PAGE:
After a number of serious storms, culminating in Superstorm Sandy in 2012, which caused billions of dollars in damage and closed parts of the transit system, New Jersey Transit Corporation (NJT), the state-owned public transportation system, wanted to reduce its vulnerability to the loss of electric power caused by natural or manmade disasters.
A Memorandum of Understanding (MOU) between the Department of Energy (DOE), NJT, the New Jersey Board of Public Utilities, and Sandia National Laboratories was announced on August 26, 2013, after the Hurricane Sandy Rebuilding Task Force was charged by President Obama with identifying and working to remove obstacles to resilient rebuilding while considering existing and future risks.
Sandia National Laboratories was brought in by the DOE based on its prior work in microgrid research and development for more than 20 military bases. Its partnership with NJT uses a measurable risk-assessment approach called the Energy Surety Microgrid™ (ESM), a design methodology developed at Sandia.
After completing the initial design, New Jersey was awarded $410 million from the Department of Transportation (DOT) to develop NJ TRANSITGRID, a first-of-its-kind electric microgrid for transportation capable of supplying highly reliable power. With the DOT funding in place, an umbrella Cooperative Research and Development Agreement with a total value of over $1 million was signed so that Sandia could continue working with the state on furthering development of NJ TRANSITGRID.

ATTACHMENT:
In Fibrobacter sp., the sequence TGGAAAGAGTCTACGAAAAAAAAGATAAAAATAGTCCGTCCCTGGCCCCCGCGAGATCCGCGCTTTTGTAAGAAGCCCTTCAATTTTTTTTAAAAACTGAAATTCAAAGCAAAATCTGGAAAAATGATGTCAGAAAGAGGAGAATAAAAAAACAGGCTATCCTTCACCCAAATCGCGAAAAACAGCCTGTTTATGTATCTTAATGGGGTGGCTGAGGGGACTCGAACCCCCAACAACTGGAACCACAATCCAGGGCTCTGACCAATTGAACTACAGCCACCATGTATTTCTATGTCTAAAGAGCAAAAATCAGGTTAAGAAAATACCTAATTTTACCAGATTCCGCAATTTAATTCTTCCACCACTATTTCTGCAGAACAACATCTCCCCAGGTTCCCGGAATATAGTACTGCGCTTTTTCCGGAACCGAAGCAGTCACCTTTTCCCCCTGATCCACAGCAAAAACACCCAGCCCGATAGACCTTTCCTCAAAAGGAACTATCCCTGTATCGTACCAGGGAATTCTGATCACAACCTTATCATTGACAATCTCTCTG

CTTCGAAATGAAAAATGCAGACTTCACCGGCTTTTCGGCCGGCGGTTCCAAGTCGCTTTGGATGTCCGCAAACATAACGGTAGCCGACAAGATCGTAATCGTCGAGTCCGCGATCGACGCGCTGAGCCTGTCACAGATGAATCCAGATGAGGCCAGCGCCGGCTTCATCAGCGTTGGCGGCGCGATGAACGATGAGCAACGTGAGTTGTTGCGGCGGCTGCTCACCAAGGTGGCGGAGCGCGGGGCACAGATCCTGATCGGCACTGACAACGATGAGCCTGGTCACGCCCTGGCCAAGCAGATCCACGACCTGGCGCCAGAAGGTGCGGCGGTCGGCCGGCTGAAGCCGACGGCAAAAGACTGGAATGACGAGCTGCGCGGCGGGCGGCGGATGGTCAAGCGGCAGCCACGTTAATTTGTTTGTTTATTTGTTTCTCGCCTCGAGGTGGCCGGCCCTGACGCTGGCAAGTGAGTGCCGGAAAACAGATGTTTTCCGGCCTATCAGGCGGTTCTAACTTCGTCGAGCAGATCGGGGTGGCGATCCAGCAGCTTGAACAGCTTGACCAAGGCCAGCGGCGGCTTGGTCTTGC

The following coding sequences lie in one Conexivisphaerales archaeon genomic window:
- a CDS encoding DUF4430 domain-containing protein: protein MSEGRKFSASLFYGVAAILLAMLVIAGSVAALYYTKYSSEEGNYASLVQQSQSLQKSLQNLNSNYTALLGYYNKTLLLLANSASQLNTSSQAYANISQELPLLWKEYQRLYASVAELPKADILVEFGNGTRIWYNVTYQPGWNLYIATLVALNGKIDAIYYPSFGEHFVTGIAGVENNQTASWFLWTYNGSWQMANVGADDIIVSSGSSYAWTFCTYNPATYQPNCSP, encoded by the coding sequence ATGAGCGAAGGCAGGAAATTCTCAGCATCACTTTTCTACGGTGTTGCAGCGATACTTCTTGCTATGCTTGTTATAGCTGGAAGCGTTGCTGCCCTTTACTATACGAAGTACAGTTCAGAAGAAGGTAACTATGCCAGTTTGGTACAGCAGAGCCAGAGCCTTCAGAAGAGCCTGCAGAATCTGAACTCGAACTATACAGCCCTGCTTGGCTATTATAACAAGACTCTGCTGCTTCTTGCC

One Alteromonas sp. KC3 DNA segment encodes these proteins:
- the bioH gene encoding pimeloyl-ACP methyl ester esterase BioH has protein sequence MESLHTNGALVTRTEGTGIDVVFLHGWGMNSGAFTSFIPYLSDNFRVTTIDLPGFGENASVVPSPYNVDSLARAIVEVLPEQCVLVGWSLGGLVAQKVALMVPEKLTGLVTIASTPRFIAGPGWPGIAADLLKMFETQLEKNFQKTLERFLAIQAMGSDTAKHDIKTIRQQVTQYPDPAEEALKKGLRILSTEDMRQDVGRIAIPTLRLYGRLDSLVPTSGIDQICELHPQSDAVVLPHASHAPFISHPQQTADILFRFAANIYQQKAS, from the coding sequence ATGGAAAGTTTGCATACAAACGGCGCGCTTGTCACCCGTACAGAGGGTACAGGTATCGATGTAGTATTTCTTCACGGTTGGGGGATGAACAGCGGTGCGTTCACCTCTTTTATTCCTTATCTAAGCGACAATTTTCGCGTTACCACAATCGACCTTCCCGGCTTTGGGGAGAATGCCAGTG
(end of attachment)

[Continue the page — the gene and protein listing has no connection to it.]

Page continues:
The NJ TRANSITGRID is a groundbreaking project for several reasons. It is the first critical civilian application of a design methodology originally developed for military installations. The project will help identify and address gaps that challenge the widespread deployment of microgrids, including regulatory implementation. When successfully completed, the NJ TRANSIT project will be a model to guide the application of resilient microgrids to other critical infrastructure.
One of the greatest successes of this project and collaboration is bringing resilient energy to the forefront of discussions about improving infrastructure. For the first time, a smart microgrid is being designed for a core segment of a large-scale transportation system, involving multiple states, jurisdictions, agencies, and complex legal issues.
The threats to public transportation and other public services due to both natural and manmade disasters are ever-present, and the NJ TRANSITGRID represents a real, achievable solution to preparing for these high-consequence events. Additionally, the size of this project has attracted the interest of other major cities and organizations, and its success may well mean more resilient energy projects in the future.
Contact: Jackie Kerby-Moore, (505) 845-8107, [email protected]